Marc Andreessen on Bitcoin, Its Significance and its Future as a Payment Method

Since early 2013, Andreessen-Horowitz partners have expressed their interest and ethusiasm in Bitcoin. They have invested nearly $50 M in Bitcoin related startups till date. Marc Andreessen recently came out with his views on the vast potential of Bitcoin as a method of payment. He also gave enlightening facts about the virtual currency in a blog post.

Andreessen highlighted again how significant the Bitcoin was as a technological development comparing it to the adoption of personal computers in 1975 and Internet in 1993. Bitcoin at its most fundamental level is a breakthrough in computer science – one that builds on 20 years of research into cryptographic currency, and 40 years of research in cryptography, by thousands of researchers around the world, he says.

Bitcoin gives us, for the first time, a way for one Internet user to transfer a unique piece of digital property to another Internet user, such that the transfer is guaranteed to be safe and secure, everyone knows that the transfer has taken place, and nobody can challenge the legitimacy of the transfer. The consequences of this breakthrough are hard to overstate, says Andreessen. He believes that digital property such as digital contracts, digital signatures, digital keys (to physical locks, or to online lockers), digital stocks and bonds digital ownership of physical assets such as cars and houses and digital money can be effectively transferred in this manner.

Andreessen says that Bitcoin is an ‘Internet wide distributed ledger’. The Bitcoin ledger is a new kind of payment system. Anyone in the world can pay anyone else in the world any amount of value of Bitcoin by simply transferring ownership of the corresponding slot in the ledger. Put value in, transfer it, the recipient gets value out, no authorization required, and in many cases, no fees.

He cites several reasons why Bitcoin could gain widespread adoption. Think about content monetization, for example. One reason media businesses such as newspapers struggle to charge for content is because they need to charge either all (pay the entire subscription fee for all the content) or nothing (which then results in all those terrible banner ads everywhere on the web). All of a sudden, with Bitcoin, there is an economically viable way to charge arbitrarily small amounts of money per article, or per section, or per hour, or per video play, or per archive access, or per news alert.

Moreover, Bitcoin generally can be a powerful force to bring a much larger number of people around the world into the modern economic system. Only about 20 countries around the world have what we would consider to be fully modern banking and payment systems; the other roughly 175 have a long way to go. As a result, many people in many countries are excluded from products and services that we in the West take for granted. Even Netflix, a completely virtual service, is only available in about 40 countries. Bitcoin, as a global payment system anyone can use from anywhere at any time, can be a powerful catalyst to extend the benefits of the modern economic system to virtually everyone on the planet, he adds.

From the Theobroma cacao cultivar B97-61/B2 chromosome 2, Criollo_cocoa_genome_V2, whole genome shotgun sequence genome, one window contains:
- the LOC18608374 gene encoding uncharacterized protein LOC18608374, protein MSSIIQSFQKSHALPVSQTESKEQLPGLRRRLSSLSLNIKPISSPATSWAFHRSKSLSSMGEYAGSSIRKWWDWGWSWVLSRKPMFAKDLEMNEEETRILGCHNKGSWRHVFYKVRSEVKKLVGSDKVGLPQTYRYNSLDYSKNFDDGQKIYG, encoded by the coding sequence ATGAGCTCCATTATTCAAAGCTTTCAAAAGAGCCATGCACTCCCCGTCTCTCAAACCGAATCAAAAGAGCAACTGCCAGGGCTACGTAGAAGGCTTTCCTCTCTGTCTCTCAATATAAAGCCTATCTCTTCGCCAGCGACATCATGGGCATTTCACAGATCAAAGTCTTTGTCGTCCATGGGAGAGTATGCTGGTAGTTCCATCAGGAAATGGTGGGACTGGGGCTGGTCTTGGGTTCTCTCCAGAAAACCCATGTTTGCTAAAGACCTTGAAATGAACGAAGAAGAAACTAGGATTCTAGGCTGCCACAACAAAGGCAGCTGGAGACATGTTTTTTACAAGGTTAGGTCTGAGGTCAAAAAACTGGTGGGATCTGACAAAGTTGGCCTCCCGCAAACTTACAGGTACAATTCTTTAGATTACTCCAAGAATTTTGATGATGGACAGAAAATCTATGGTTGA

According to me however, the most important aspect that was addressed by Marc Andreessen was Bitcoins vast potential in the international remittance market. Over $400 Billion is transferred by people back home to their families every year according to the world bank. Every day, banks and payment companies extract mind-boggling fees, up to 10 percent and sometimes even higher, to send this money, says Andreessen. Switching to Bitcoin, which charges no or very low fees, for these remittance payments will therefore raise the quality of life of migrant workers and their families significantly. In fact, it is hard to think of any one thing that would have a faster and more positive effect on so many people in the world’s poorest countries.

Bitcoin will be a force to reckon with in 2014. With big names such as, Zynga and even eBay giving their nod to the virtual currency, competitors will be hard pressed to follow suit. An astonishing number of smaller merchants and retailers are beginning to accept Bitcoin payments for products and services every day. Chris Dixon, partner at Andressen-Horowitz, believes that Bitcoin could reach $100,000 per BTC in value at some point in the future.

Recently, One of the biggest precious metals storage establishments in UK, GoldMoney announced the launch of a digital currency brokerage known as Netagio. Netagio's currently provides safe offline storage of Bitcoins only. However, the company eventually plans to offer a variety of Bitcoin-related services, including Bitcoin trading. The service is free.

Andreessen Horowitz, founded in July 2009, is a $2.5 Bn Venture capital firm. The general partners at the firm include Mark Andreessen, Ben Horowitz, Scott Weiss, John O’ Farrell, Peter Levine and Jeff Jordan. The firm invested in Belly during August 2013. On 12th December 2013, Andreessen Horowitz led a $25 Mn Series B investment in Coinbase, the San Francisco based platform/app that enables buying, selling and trading of Bitcoins.